A bluefin tuna sold for a record $1.76 million at a Tokyo auction Saturday, nearly three times the previous high set last year -- even as environmentalists warn that stocks of the majestic, speedy fish are being depleted worldwide amid strong demand for sushi.
In the year's first auction at Tokyo's sprawling Tsukiji fish market, the 222-kilogram (489-pound) tuna caught off northeastern Japan sold for 155.4 million yen, said Ryoji Yagi, a market official.
The fish's tender pink and red meat is prized for sushi and sashimi. The best slices of fatty bluefin -- called "o-toro" here -- can sell for 2,000 yen ($24) per piece at upmarket Tokyo sushi bars.
Japanese eat 80 per cent of the bluefin tuna caught worldwide, and much the global catch is shipped to Japan for consumption.
The winning bidder, Kiyoshi Kimura, president of Kiyomura Co., which operates the Sushi-Zanmai restaurant chain, said "the price was a bit high," but that he wanted to "encourage Japan," according to Kyodo News agency. He was planning to serve the fish to customers later Saturday.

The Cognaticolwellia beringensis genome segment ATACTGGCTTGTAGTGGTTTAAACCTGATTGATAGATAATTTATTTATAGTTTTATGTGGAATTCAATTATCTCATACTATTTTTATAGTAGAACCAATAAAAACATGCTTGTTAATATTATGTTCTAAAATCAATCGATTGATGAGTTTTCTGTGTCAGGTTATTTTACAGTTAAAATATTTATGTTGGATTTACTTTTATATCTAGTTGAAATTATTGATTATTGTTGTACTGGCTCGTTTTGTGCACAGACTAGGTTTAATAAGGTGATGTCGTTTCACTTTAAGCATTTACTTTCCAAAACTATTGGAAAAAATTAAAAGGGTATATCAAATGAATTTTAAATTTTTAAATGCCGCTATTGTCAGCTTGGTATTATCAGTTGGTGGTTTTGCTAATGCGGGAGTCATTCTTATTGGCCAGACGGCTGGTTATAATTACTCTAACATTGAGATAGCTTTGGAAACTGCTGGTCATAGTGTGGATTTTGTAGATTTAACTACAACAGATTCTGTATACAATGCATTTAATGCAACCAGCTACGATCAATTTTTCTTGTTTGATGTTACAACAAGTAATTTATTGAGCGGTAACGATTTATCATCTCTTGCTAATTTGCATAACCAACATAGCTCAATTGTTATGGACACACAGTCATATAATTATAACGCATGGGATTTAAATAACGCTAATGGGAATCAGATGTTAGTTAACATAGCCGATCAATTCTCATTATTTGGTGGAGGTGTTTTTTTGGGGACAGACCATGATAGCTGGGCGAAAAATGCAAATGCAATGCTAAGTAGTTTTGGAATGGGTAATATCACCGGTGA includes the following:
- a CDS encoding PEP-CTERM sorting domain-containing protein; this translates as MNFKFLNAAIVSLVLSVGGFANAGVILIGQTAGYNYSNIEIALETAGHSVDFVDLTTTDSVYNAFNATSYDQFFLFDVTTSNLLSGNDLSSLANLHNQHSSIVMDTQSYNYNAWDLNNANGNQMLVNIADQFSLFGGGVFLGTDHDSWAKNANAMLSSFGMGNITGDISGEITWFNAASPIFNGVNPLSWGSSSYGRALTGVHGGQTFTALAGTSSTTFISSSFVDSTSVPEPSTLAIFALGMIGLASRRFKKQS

Kimura also set the old record of 56.4 million yen at last year's New Year's auction, which tends to attract high bids as a celebratory way to kick off the new year -- or get some publicity. The high prices don't necessarily reflect exceptionally high fish quality.
The price works out to a stunning 700,000 yen per kilogram, or $3,603 per pound.
Stocks of all three bluefin species -- the Pacific, Southern and Atlantic -- have fallen over the past 15 years amid overfishing.
Stocks of bluefin caught in the Atlantic and Mediterranean plunged by 60 per cent between 1997 and 2007 due to rampant, often illegal, overfishing and lax quotas. Although there has been some improvement in recent years, experts say the outlook for the species is still fragile.